Classical Sociological Theory and Its Relevance Today (Revision 4)
Sociology 335 introduces you to some of the founding figures of social theory. Each of the theorists covered in this course came from a distinctive intellectual background. Ibn Khaldun, for example, provides a very early medieval example of social theory from the perspective of an Arab philosopher and historian whose ideas still have relevance for an understanding of current social changes in the Middle East and North Africa. Some theorists, like Adam Smith and Vilfredo Pareto, are best known for their contributions to the discipline of economics—or “political economy”—as it was originally called. Other theorists, like Thomas Hobbes, David Hume, and Jean-Jacques Rousseau, are better known as philosophers. Auguste Comte, Emile Durkheim, and Herbert Spencer, however, saw themselves as pioneer sociologists; each tried to win respectability and legitimacy for the new discipline of sociology. Yet other theorists, such as Karl Marx and Max Weber, encompassed such a broad range of intellectual interests that it is difficult to know whether to classify them as political economists, economic or social historians, political philosophers, or social theorists. So wide was their breadth of learning and so broad was their intellectual scope, that each has resisted any simplistic classification or categorization. They walked like giants through the late 19th- and early 20th-century worlds of learning and scholarship.
Sociology 335 is organized primarily along historical lines. The ideas of the theorists covered in this course are sequenced according to when these theorists lived and published their works. The course comprises 12 units and the epilogue as outlined below.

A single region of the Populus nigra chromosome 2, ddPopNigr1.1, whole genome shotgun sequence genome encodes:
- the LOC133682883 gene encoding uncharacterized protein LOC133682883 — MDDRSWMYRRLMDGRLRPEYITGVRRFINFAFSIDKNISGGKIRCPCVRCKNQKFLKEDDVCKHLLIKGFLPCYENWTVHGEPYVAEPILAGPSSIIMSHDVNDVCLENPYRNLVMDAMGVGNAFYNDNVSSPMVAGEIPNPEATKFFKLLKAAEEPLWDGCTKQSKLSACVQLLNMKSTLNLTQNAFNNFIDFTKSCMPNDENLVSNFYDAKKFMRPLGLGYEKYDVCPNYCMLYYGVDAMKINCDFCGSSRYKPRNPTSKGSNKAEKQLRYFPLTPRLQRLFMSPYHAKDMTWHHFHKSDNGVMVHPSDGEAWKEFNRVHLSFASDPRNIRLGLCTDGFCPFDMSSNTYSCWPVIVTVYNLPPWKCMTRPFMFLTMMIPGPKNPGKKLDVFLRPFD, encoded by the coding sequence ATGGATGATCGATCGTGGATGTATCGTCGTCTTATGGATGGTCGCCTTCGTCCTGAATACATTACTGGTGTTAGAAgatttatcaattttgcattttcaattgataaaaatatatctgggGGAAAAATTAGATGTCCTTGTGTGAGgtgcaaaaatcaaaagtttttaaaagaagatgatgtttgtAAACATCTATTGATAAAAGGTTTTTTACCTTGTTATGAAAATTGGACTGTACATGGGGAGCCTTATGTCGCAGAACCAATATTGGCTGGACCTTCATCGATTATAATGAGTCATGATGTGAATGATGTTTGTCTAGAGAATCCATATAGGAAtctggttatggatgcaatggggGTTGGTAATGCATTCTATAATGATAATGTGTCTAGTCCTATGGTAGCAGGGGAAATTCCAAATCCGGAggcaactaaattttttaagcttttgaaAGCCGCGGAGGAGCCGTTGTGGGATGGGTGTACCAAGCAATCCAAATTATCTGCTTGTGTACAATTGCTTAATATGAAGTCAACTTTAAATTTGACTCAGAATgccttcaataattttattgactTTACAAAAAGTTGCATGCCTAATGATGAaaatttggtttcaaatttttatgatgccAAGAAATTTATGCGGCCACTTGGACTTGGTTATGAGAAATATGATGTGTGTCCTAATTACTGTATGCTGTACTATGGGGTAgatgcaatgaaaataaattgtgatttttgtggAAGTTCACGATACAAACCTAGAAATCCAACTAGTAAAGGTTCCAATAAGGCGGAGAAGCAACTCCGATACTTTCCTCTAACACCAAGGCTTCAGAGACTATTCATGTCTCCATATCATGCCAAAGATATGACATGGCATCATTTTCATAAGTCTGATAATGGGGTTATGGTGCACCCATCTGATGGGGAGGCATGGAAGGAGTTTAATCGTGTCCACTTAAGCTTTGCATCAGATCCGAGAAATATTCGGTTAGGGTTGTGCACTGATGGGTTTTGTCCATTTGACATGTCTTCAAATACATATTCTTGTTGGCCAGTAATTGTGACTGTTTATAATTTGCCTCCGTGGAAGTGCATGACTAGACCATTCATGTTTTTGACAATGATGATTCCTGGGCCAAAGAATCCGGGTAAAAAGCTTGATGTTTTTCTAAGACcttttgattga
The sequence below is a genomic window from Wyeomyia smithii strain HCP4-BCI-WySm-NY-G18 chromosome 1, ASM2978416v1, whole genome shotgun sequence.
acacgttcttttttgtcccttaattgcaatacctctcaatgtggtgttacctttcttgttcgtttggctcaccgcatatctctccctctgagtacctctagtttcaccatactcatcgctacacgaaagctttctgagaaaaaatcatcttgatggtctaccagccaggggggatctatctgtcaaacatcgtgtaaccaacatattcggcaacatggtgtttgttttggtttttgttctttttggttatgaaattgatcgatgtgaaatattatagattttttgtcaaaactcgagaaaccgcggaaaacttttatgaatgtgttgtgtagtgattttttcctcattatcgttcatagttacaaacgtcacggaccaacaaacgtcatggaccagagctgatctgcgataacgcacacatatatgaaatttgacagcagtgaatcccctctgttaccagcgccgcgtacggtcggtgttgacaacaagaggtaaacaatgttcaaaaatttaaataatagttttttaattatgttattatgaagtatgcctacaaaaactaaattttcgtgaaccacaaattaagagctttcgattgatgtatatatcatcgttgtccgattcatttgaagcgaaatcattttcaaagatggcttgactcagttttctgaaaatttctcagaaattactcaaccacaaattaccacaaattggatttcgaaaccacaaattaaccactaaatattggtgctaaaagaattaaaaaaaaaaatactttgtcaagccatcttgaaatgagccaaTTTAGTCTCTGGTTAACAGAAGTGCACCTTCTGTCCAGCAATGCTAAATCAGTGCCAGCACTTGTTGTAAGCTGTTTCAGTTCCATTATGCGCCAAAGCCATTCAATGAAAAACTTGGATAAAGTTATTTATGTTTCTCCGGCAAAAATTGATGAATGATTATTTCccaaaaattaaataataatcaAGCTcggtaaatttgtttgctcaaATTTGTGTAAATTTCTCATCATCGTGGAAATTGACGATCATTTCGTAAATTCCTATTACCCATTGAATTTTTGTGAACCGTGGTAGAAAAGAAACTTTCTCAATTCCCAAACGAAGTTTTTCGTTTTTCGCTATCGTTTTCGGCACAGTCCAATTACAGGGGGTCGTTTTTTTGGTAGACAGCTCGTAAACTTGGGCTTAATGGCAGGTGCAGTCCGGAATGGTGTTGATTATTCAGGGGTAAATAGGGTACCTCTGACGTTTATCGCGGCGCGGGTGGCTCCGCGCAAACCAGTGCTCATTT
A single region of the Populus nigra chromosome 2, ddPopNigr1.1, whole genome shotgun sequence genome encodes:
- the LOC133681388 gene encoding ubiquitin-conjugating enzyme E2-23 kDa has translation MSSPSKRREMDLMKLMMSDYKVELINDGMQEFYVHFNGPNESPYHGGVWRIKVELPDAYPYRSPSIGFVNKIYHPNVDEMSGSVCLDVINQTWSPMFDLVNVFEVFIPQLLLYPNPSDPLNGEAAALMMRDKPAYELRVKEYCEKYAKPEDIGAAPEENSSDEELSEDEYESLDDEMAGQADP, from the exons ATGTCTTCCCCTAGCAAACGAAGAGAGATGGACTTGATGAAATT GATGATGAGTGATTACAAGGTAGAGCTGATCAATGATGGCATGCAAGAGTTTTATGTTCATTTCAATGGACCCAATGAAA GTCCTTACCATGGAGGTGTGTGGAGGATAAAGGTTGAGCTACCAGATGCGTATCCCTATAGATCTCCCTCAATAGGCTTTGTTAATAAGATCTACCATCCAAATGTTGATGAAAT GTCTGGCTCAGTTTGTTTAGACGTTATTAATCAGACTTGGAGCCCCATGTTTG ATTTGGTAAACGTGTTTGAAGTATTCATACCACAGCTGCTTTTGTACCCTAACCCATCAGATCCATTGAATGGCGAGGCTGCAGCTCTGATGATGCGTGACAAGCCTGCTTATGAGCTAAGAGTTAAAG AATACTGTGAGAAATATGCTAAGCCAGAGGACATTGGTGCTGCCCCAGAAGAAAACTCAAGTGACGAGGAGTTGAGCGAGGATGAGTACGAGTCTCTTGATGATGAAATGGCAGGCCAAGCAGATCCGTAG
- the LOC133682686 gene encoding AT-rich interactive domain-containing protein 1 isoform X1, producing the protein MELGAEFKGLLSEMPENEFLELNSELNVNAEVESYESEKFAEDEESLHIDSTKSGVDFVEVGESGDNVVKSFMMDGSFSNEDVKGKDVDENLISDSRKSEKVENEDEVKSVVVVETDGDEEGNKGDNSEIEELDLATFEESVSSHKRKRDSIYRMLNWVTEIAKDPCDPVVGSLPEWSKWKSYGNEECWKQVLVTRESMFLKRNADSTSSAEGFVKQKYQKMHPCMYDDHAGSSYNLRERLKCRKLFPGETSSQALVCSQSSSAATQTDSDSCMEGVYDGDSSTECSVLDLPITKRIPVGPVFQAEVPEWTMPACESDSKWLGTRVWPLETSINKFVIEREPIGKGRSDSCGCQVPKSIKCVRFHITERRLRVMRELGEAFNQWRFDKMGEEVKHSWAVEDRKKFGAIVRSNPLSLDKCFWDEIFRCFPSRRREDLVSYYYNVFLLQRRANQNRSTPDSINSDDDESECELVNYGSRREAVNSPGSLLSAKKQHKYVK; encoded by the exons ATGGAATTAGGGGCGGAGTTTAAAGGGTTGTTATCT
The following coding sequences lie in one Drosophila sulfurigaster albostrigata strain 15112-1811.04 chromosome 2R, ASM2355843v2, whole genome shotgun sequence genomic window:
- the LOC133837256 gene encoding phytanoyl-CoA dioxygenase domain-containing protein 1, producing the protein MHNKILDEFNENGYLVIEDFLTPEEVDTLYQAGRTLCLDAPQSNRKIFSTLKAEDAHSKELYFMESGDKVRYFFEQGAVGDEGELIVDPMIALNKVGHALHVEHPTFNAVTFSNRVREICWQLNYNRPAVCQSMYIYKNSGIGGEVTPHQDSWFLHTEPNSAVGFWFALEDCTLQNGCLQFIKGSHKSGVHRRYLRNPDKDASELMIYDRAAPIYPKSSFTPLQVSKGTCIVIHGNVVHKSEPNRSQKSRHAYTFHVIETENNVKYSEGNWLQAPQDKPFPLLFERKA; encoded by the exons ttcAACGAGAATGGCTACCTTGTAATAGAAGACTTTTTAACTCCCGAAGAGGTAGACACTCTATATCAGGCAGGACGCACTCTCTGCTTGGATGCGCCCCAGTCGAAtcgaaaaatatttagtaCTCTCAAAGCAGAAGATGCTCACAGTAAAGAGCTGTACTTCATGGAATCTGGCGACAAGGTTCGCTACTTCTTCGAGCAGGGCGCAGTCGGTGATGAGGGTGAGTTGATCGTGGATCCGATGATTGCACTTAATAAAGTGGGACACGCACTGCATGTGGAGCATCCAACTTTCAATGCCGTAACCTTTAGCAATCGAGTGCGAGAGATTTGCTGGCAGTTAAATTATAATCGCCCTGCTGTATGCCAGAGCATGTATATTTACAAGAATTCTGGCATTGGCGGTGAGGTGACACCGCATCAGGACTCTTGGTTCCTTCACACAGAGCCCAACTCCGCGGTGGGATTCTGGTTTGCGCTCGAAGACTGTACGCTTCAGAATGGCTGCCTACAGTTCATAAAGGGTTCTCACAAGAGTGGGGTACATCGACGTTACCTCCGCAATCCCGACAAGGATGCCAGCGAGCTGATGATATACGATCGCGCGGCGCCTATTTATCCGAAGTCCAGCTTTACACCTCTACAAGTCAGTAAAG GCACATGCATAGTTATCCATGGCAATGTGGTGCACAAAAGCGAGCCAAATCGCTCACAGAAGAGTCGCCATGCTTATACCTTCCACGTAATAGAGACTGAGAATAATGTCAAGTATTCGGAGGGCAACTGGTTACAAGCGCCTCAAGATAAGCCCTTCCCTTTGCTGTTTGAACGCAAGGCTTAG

- Unit 1 Introduction
- Unit 2 Ibn Khaldun
- Unit 3.1 The Enlightenment
- Unit 3.2 The Enlightenment
- Unit 4 The Romantic Conservatives and the Counter-Enlightenment
- Unit 5 Auguste Comte
- Unit 6 Herbert Spencer
- Unit 7.1 Classical Women of Social Thought
- Unit 7.2 First Wave Feminists
- Unit 8.1 Karl Marx
- Unit 8.2 Karl Marx
- Unit 8.3 Karl Marx
- Unit 9.1 Max Weber
- Unit 9.2 Max Weber
- Unit 9.3 Max Weber
- Unit 10.1 Emile Durkheim
- Unit 10.2 Emile Durkheim
- Unit 11 Georg Simmel
- Unit 12 Vilfredo Pareto
To receive credit for this course, you must achieve a grade of 60 percent or better on the final examination and an overall course composite grade of at least 60 percent. Should you obtain less than the required grade on the final examination, or if you wish to attempt to increase your overall grade, you may write a supplemental final examination. A passing grade of 60 percent is also required for the supplemental examination.
|Written||Assignments||Online Quiz||Final Exam|
The final examination for this course must be taken online with an AU approved exam invigilator at an approved invigilation centre. It is your responsibility to ensure your chosen invigilation centre can accommodate online exams. For a list of invigilators that can accommodate online exams, visit the Exam Invigilation Network.
To learn more about assignments and examinations, please refer to Athabasca University's online Calendar.
Ritzer, George. 2010, Classical Sociological Theory. 6th ed. New York: McGraw Hill.
Simmons, Tony. 2013. Revitalizing the Classics: What Past Social Theorists Can Teach Us Today. Fernwood Publishing: Halifax and Winnipeg.
The course materials include a study guide and a reading file and a video: Brook, Peter, dir. 1963. Lord of the Flies.(DVD) Criterion Collection. All other materials will be accessed online.
The Challenge for Credit process allows students to demonstrate that they have acquired a command of the general subject matter, knowledge, intellectual and/or other skills that would normally be found in a university level course.
Full information for the Challenge for Credit can be found in the Undergraduate Calendar.
To receive credit for the SOCI 335 challenge registration, you must achieve a grade of at least “C-” (60 percent) on the challenge examination. The two parts of the exam must be written on the same day.
Undergraduate Challenge for Credit Course Registration Form
Athabasca University reserves the right to amend course outlines occasionally and without notice. Courses offered by other delivery methods may vary from their individualized-study counterparts.
Opened in Revision 4, October 1, 2014.
View previous syllabus
Updated May 26 2016 by Student & Academic Services